It's TV Anniversary Week at The Wire, and we're taking a special look at the inordinately prestigious crop of shows celebrating milestone anniversaries this fall. Today, we're looking at ABC's Lost, which premiered Sept. 22, 2004.
On Sept. 22, 2004, a passenger flight bound for Los Angeles leaves Sydney and crash lands on a mysterious island. A man wakes up in the middle of a bamboo forest. He runs toward the explosions. Fade to black.
Yeah, Lost's intro
music theme sounds were fairly earsplitting. But in honor of the 10th anniversary of its debut, we're deciphering it for you. Why? Because maybe, just maybe, more clues were embedded in those 12 seconds of noise than we knew! Maybe they revealed who shot at Sawyer & Co. in the outrigger! Maybe they told us why Allison Janney signed on for that one episode in Season 6! We can dream. [Cue flashback "whooooosh" effect.] Below, the results of our investigation:
0:00-0:03: The opening is meant to distract you from the chaos to come. It sounds kind of like a wind tunnel machine not turned all the way on crossed with Dory's whale sounds from Finding Nemo. This is incredibly apt in Lost lore, because Oceanic Flight 815 broke into pieces over the Indian Ocean which touches Australia, and Finding Nemo takes Marlin and Dory on a heartwarming journey to Sydney, Australia, where the plane took off. We see what you're doing, J.J. Abrams.
0:04-0:07: We're now three more seconds in, and the title card's gone from this:
Amazing. WHAT DOES IT MEAN?! We think given the nearly 90 degree tilt from the beginning to this middle section, the writers of Lost were trying to tell us about change and how planes have to tilt to fly off the ground, and how life can sometimes be lopsided, and how there's more to The Island than you would expect, and how hell is other people.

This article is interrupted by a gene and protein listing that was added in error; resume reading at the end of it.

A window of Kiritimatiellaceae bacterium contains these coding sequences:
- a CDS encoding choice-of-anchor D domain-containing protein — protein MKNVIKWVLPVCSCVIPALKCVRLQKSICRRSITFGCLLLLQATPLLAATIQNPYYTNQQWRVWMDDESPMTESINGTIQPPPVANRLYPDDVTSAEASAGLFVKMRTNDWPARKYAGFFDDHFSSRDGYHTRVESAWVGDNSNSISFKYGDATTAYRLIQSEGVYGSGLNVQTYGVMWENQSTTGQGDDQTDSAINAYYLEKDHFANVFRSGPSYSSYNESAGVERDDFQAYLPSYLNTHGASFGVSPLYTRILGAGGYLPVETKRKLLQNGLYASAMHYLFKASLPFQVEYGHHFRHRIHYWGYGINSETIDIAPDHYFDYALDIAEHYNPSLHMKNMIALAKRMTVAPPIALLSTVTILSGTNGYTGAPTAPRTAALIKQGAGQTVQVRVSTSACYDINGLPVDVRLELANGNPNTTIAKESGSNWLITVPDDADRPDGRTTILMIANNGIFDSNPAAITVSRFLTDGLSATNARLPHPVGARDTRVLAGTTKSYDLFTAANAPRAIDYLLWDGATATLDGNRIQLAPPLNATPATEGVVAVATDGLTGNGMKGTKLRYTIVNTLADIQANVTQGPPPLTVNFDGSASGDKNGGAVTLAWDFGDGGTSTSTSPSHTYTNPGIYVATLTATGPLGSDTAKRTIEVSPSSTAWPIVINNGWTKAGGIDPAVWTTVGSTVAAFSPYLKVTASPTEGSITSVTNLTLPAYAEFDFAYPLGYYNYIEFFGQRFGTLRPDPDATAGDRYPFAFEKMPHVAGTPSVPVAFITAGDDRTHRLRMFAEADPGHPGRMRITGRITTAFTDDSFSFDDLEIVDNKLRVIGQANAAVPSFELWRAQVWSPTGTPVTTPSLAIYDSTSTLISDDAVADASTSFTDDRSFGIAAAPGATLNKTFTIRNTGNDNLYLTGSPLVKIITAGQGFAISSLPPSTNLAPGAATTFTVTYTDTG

Oh, sorry, we were talking about sounds! So, okay, those middle three seconds start featuring a weird feedback screech of some sort. The kind that happens when you put a walkie-talkie too close to another walkie-talkie, for example? This was clearly foreshadowing for the pilot, in which Jack, Kate, Sawyer, Charlie, Boone, Shannon, and Sayid find the transceiver, and then Sayid worries about how long the battery will last. The end of the screeching points to the ending of the lives of all batteries Sayid encounters: transceivers, radios, the phone on the freighter Desmond uses in season 4 to call Penny (*sniff*). Moving right along...
0:08-0:11: Oof, this one's harder. This is the distinct "oooeeeoooeee" part (or, as some Losties like to call it, the "eeeoooeeeeooo" portion, which is absolutely wrong). Notice how we end up in the middle of the letters O and S...
...which is clearly a shoutout by J.J. Abrams to his Mac's operating system, the one he used to put together the title sequence.
Or — and please take this "or" with a grain of salt — the O and the S stand for the Others, again foreshadowing the show. If you look closely enough, the letters T, H, E, and R are there in the middle. And by "look closely enough," we mean "use your imagination." ("LOTHERST" would look too weird, okay?)
As for the sound, the combination of discordant ooo's and eee's vaguely resembles the harrowing cry delivered by Michael in the season 1 finale. Seriously, "oooeeeoooeee" = "woooeeeooooeee" = "WAAAAAAAAALT." Look, if we've learned anything from geometry class, the transitive property states that if A equals B and B equals C, then A must equal C as well. Therefore, "oooeeeoooeee" is just Michael's cry, but abridged and higher pitched.
Hear that? Definitely the same thing.
0:12: The sequence cuts to black. Much like how death cuts life to black. Which happened to countless characters on the show. More foreshadowing.
Look at that: Those 12 seconds packed in a ton of information, and if only we had watched closely enough, we could have been warned of the calamities to come!
... Or, and bear with us here, it was just 12 seconds of cacophony J.J. Abrams put together because the show needed a title sequence. Your pick, Losties! Happy 10th anniversary.
This article is from the archive of our partner The Wire.
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